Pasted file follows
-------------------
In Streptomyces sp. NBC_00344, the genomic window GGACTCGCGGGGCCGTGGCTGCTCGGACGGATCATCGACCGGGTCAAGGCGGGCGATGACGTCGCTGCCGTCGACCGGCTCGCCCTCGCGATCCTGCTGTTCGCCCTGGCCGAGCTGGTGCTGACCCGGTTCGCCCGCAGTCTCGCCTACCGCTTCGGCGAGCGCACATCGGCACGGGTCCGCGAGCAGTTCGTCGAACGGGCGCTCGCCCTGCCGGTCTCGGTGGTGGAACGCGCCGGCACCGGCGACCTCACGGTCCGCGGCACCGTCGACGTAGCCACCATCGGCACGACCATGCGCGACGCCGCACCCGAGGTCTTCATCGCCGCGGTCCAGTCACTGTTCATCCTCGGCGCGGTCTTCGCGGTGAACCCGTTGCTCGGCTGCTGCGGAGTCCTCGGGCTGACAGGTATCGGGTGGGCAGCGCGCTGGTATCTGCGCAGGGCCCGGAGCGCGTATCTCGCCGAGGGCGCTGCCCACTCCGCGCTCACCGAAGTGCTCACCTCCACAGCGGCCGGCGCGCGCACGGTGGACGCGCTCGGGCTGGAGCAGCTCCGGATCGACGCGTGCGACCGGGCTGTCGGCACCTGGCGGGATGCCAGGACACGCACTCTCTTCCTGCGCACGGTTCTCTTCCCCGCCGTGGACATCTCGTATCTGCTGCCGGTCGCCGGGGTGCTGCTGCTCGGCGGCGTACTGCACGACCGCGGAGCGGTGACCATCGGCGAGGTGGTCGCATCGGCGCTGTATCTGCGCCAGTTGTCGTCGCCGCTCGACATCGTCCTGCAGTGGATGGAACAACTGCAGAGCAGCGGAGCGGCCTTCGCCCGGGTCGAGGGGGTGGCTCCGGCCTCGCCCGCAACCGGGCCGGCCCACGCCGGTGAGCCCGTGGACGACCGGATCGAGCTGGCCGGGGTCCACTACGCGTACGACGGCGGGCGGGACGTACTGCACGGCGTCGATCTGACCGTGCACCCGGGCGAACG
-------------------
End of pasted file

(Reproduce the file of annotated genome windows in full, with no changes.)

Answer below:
In Streptomyces sp. NBC_00344, the genomic window GGACTCGCGGGGCCGTGGCTGCTCGGACGGATCATCGACCGGGTCAAGGCGGGCGATGACGTCGCTGCCGTCGACCGGCTCGCCCTCGCGATCCTGCTGTTCGCCCTGGCCGAGCTGGTGCTGACCCGGTTCGCCCGCAGTCTCGCCTACCGCTTCGGCGAGCGCACATCGGCACGGGTCCGCGAGCAGTTCGTCGAACGGGCGCTCGCCCTGCCGGTCTCGGTGGTGGAACGCGCCGGCACCGGCGACCTCACGGTCCGCGGCACCGTCGACGTAGCCACCATCGGCACGACCATGCGCGACGCCGCACCCGAGGTCTTCATCGCCGCGGTCCAGTCACTGTTCATCCTCGGCGCGGTCTTCGCGGTGAACCCGTTGCTCGGCTGCTGCGGAGTCCTCGGGCTGACAGGTATCGGGTGGGCAGCGCGCTGGTATCTGCGCAGGGCCCGGAGCGCGTATCTCGCCGAGGGCGCTGCCCACTCCGCGCTCACCGAAGTGCTCACCTCCACAGCGGCCGGCGCGCGCACGGTGGACGCGCTCGGGCTGGAGCAGCTCCGGATCGACGCGTGCGACCGGGCTGTCGGCACCTGGCGGGATGCCAGGACACGCACTCTCTTCCTGCGCACGGTTCTCTTCCCCGCCGTGGACATCTCGTATCTGCTGCCGGTCGCCGGGGTGCTGCTGCTCGGCGGCGTACTGCACGACCGCGGAGCGGTGACCATCGGCGAGGTGGTCGCATCGGCGCTGTATCTGCGCCAGTTGTCGTCGCCGCTCGACATCGTCCTGCAGTGGATGGAACAACTGCAGAGCAGCGGAGCGGCCTTCGCCCGGGTCGAGGGGGTGGCTCCGGCCTCGCCCGCAACCGGGCCGGCCCACGCCGGTGAGCCCGTGGACGACCGGATCGAGCTGGCCGGGGTCCACTACGCGTACGACGGCGGGCGGGACGTACTGCACGGCGTCGATCTGACCGTGCACCCGGGCGAACG